Nige­rian au­thor was states­man, dis­si­dent

Winnipeg Free Press - Section G - - THE SOCIAL PAGE - By Hil­lel Italie And Jon Gam­brell

NEW YORK — The open­ing sen­tence was as sim­ple, declar­a­tive and rev­o­lu­tion­ary as a line out of Hem­ing­way:

“Okonkwo was well known through­out the nine vil­lages and even be­yond,” Chinua Achebe wrote in Things Fall Apart.

Africans, the Nige­rian au­thor an­nounced more than 50 years ago, had their own his­tory, their own celebri­ties and rep­u­ta­tions.

Achebe, the in­ter­na­tion­ally cel­e­brated Nige­rian au­thor, states­man and dis­si­dent, who died at age 82 af­ter a brief ill­ness, con­tin­ued for decades to rewrite and re­claim the his­tory of his na­tive coun­try. Achebe lived through and helped de­fine rev­o­lu­tion­ary change in Nigeria, from in­de­pen­dence to dic­ta­tor­ship to the dis­as­trous war be­tween Nigeria and the break­away coun­try of Bi­afra in the late 1960s.

He knew both the pres­tige of serv­ing on government com­mis­sions and the fear of be­ing de­clared an en­emy of the state. He spent much of his adult life in the United States, but never stopped call­ing for democ­racy in Nigeria or re­sist­ing lit­er­ary hon­ours from a government he re­fused to ac­cept.

Even in traf­fic to­day in La­gos, Nigeria’s largest city, hawk­ers sell pi­rated copies of his re­cent civil war mem­oir.

“What has con­sis­tently es­caped most Nige­ri­ans in this en­tire trav­esty is the fact that medi­ocrity de­stroys the very fab­ric of a coun­try as surely as a war — ush­er­ing in all sorts of ba­nal­ity, in­ep­ti­tude, cor­rup­tion and de­bauch­ery,” wrote Achebe, whose death was con­firmed Fri­day by his lit­er­ary agent, An­drew Wylie.

His em­i­nence world­wide was ri­valled only by Gabriel Gar­cia Mar­quez, Toni Mor­ri­son and a hand­ful of oth­ers. Achebe was a mo­ral and lit­er­ary model for count­less Africans and a pro­found in­flu­ence on such Amer­i­can writ­ers as Ha Jin, Junot Diaz and Mor­ri­son.

His pub­lic life be­gan in his mid-20s. He was a res­i­dent of Lon­don when he com­pleted his hand­writ­ten man­u­script for Things Fall Apart, a short novel about a Nige­rian tribesman’s down­fall at the hands of Bri­tish colo­nial­ists.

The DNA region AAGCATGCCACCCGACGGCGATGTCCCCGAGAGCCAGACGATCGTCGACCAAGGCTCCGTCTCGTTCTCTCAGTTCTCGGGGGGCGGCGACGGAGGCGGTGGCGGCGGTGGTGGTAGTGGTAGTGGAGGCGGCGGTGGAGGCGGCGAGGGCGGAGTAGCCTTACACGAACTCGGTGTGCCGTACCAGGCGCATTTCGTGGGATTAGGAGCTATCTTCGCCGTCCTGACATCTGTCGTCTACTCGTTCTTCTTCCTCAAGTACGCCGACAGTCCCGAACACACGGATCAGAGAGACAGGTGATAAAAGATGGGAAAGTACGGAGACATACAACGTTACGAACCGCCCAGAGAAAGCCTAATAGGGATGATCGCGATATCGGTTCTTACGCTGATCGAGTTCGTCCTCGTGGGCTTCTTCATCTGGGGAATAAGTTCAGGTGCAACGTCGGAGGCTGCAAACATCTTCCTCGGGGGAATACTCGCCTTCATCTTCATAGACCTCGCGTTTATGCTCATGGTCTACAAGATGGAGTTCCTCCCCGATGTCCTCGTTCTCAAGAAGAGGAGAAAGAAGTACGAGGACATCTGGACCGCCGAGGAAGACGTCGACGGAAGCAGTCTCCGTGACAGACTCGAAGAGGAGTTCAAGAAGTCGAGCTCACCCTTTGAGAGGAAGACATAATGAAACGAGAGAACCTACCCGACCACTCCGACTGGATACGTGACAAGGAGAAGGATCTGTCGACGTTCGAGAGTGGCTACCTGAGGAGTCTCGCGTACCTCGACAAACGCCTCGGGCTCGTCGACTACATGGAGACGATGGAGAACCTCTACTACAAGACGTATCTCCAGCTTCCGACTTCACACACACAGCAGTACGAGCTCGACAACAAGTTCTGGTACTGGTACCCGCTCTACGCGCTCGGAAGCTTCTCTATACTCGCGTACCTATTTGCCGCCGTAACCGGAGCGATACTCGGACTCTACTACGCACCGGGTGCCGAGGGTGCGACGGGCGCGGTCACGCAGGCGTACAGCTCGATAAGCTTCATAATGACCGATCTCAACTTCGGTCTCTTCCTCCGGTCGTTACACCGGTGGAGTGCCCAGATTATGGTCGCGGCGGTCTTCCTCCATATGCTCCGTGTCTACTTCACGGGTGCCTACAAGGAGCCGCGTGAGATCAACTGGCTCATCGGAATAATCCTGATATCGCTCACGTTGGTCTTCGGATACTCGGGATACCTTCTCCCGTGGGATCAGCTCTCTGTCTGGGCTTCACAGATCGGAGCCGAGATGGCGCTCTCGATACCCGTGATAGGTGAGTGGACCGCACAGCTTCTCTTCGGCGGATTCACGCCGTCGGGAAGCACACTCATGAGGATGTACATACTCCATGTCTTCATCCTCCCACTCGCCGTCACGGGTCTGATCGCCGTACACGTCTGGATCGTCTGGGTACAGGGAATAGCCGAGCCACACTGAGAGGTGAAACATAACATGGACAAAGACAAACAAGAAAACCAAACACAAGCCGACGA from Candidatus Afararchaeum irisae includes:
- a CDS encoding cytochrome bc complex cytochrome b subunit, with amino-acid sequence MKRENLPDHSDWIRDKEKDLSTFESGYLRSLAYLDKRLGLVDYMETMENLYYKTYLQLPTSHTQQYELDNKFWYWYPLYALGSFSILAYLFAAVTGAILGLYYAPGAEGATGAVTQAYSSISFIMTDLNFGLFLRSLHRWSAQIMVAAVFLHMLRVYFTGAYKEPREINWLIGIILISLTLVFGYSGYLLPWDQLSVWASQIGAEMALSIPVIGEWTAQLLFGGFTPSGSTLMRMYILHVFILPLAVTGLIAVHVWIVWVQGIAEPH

Turned down by sev­eral pub­lish­ers, the book was fi­nally ac­cepted by Heine­mann and re­leased in 1958 with a first print­ing of 2,000. Its ini­tial re­view in The New York Times ran less than 500 words, but the novel soon be­came among the most im­por­tant books of the 20th cen­tury, a uni­ver­sally ac­knowl­edged start­ing point for post­colo­nial, in­dige­nous African fic­tion, the prophetic union of Bri­tish let­ters and African oral cul­ture.

“It would be im­pos­si­ble to say how Things Fall Apart in­flu­enced African writ­ing,” the African scholar Kwame An­thony Ap­piah once ob­served. “It would be like ask­ing how Shake­speare in­flu­enced English writ­ers or Pushkin in­flu­enced Rus­sians. Achebe didn’t only play the game, he in­vented it.”

Things Fall Apart has sold more than eight mil­lion copies world­wide and has been trans­lated into more than 50 lan­guages.

His first novel was in­tended as a tril­ogy and the au­thor con­tin­ued its story in A Man of the Peo­ple and Ar­row of God. He also wrote short sto­ries, po­ems, chil­dren’s sto­ries and a po­lit­i­cal satire, The Anthills of Sa­van­nah, a 1987 re­lease that was the last full-length fic­tion to come out in his life­time. Achebe, who used a wheel­chair in his later years, would cite his phys­i­cal prob­lems and dis­place­ment from home as sti­fling to his imag­i­na­tive pow­ers.

Achebe never did win the No­bel Prize, which many be­lieved he de­served, but in 2007 he did re­ceive the Man Booker In­ter­na­tional Prize, a $120,000 hon­our for life­time achieve­ment. Achebe, par­a­lyzed from the waist down since a 1990 auto ac­ci­dent, lived for years in a cot­tage built for him on the cam­pus of Bard Col­lege, a lead­ing lib­eral arts school north of New York City where he was a fac­ulty mem­ber. He joined Brown Univer­sity in 2009 as a pro­fes­sor of lan­guages and lit­er­a­ture.

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